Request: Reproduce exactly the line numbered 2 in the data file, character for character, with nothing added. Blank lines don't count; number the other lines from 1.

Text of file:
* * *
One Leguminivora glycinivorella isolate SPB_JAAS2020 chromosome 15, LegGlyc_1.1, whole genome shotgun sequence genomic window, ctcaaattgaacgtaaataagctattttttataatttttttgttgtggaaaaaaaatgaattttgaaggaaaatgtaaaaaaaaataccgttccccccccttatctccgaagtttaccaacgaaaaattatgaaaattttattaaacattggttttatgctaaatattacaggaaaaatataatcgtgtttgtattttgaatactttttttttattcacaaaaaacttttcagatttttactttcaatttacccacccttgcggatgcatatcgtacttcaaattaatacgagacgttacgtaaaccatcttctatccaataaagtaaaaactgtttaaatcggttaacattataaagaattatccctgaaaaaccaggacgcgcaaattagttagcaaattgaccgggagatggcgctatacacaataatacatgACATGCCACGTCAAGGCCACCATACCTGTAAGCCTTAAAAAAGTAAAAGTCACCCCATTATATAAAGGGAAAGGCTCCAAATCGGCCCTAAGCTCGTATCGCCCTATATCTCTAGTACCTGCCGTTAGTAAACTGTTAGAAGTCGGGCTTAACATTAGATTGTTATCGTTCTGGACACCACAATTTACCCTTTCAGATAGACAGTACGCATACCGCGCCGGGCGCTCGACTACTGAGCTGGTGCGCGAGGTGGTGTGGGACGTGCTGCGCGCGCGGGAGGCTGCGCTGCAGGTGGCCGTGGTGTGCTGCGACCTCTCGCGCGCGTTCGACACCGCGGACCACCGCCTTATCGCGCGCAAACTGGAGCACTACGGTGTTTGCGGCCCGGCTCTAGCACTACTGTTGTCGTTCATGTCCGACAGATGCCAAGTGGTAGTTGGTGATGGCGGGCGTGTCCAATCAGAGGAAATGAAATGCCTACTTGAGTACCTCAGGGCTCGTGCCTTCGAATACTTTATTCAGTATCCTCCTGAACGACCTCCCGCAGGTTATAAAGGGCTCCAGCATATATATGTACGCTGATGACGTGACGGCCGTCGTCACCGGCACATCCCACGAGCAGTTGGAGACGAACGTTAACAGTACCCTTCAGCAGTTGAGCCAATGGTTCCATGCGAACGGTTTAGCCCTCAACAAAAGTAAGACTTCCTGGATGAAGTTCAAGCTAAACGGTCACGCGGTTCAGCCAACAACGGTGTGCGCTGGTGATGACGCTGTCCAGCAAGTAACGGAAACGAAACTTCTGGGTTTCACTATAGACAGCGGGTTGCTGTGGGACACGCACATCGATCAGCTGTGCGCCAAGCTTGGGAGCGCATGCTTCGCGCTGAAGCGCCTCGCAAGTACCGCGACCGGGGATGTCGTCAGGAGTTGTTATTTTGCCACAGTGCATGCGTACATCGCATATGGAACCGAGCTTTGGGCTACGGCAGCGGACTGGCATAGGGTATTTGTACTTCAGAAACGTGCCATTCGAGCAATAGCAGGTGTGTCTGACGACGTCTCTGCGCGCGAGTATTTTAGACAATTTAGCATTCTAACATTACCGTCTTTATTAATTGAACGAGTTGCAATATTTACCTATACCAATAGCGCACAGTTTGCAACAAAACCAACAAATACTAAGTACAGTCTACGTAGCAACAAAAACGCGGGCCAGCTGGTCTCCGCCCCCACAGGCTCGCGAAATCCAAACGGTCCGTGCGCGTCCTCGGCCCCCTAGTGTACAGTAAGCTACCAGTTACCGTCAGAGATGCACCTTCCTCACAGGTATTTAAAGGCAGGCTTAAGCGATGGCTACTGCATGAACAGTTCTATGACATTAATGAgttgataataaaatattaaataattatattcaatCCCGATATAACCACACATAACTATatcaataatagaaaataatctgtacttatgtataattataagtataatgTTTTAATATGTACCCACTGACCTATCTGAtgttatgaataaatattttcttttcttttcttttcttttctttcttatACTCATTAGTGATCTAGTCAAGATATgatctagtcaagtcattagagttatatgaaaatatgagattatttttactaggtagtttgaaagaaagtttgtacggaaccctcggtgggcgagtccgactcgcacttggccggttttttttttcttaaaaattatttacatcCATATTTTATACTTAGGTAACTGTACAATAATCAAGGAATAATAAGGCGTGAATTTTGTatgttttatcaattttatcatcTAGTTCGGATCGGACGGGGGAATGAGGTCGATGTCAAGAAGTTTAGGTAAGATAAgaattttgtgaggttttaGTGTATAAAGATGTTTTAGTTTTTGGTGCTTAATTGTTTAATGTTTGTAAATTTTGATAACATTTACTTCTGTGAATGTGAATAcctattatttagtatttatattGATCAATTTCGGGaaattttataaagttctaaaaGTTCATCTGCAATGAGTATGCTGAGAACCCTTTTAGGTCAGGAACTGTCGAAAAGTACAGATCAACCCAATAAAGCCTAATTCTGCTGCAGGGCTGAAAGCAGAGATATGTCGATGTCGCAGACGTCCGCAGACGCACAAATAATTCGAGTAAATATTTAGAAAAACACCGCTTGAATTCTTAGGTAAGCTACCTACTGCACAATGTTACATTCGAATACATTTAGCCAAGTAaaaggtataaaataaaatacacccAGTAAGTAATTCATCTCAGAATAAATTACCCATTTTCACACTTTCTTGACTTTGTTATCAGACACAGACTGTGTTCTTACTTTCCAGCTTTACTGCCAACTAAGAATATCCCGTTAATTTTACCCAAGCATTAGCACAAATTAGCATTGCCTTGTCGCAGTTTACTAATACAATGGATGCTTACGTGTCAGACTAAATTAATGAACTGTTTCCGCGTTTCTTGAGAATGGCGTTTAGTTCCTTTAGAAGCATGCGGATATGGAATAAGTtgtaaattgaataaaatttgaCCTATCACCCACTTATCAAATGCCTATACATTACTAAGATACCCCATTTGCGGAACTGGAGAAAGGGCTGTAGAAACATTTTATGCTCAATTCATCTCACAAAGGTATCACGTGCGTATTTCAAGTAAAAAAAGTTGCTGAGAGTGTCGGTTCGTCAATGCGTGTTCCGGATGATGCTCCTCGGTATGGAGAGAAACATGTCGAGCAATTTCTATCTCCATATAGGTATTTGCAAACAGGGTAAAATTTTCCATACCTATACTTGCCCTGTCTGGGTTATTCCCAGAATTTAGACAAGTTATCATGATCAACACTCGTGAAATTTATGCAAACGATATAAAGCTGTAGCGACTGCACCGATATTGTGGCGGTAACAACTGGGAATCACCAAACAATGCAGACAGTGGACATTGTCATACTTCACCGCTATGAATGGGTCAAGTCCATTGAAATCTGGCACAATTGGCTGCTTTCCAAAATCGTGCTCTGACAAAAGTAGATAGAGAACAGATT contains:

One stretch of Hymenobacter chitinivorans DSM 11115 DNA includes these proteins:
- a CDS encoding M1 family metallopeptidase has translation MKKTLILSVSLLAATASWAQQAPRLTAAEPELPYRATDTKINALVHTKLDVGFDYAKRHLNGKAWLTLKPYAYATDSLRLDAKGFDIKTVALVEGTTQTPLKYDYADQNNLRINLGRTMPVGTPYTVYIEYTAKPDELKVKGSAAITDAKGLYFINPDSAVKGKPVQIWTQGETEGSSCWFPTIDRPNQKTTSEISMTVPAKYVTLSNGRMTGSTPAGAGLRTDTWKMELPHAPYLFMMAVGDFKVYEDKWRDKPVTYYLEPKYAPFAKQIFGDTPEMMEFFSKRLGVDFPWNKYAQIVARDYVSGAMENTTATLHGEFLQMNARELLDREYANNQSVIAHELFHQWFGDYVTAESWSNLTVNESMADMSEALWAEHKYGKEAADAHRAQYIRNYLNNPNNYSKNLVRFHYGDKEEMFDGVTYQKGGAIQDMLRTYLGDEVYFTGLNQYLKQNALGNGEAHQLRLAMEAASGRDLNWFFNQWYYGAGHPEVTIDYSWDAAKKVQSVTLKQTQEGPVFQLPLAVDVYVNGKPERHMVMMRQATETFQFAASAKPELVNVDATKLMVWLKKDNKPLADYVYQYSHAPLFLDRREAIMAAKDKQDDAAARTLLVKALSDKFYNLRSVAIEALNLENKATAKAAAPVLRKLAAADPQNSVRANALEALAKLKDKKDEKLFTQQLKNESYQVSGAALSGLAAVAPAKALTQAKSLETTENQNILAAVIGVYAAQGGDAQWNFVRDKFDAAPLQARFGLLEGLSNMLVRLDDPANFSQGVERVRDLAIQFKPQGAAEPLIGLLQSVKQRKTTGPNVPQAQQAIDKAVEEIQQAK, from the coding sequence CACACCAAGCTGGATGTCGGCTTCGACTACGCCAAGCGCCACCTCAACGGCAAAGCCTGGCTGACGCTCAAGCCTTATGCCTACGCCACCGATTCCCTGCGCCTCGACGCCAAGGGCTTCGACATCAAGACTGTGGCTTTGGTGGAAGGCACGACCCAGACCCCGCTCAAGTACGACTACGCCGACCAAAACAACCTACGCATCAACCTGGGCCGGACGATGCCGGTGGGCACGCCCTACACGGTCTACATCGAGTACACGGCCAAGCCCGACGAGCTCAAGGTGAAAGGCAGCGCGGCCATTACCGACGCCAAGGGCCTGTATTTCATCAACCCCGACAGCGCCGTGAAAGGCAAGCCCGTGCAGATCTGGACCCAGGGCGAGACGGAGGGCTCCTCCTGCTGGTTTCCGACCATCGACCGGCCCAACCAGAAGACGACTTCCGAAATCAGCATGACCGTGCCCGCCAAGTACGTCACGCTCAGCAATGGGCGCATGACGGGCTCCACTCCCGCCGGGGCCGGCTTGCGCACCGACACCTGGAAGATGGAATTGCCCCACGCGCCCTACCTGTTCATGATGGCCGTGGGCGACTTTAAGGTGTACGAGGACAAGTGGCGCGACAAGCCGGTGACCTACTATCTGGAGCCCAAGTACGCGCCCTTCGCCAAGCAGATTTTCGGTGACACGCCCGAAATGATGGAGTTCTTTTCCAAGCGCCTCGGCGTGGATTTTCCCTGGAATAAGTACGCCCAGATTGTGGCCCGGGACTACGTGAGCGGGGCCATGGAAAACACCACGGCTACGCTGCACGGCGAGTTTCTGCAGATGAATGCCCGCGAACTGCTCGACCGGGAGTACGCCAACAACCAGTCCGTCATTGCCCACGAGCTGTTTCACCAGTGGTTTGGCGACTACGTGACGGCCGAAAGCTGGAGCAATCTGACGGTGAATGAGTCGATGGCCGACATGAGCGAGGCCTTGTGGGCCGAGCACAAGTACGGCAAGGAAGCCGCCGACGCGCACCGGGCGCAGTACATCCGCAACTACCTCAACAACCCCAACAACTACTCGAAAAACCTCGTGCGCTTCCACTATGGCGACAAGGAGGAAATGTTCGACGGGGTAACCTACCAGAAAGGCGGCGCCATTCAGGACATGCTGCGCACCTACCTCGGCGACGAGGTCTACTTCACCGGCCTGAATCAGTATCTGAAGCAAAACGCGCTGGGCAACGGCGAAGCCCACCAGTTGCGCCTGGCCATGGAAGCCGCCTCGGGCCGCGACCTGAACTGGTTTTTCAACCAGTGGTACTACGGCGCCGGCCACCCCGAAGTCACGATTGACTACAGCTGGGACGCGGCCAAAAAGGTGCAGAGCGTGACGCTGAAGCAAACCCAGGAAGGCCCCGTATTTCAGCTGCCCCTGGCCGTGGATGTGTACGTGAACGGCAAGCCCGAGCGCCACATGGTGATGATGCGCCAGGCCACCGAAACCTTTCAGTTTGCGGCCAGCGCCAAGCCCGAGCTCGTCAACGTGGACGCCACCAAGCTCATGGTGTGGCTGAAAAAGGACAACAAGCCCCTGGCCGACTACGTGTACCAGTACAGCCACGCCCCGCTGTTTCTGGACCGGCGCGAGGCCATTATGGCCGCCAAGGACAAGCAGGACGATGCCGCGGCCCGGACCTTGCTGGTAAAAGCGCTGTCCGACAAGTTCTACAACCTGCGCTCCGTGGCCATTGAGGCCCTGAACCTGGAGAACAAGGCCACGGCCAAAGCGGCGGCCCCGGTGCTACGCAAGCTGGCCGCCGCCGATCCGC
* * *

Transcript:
One stretch of Hymenobacter chitinivorans DSM 11115 DNA includes these proteins: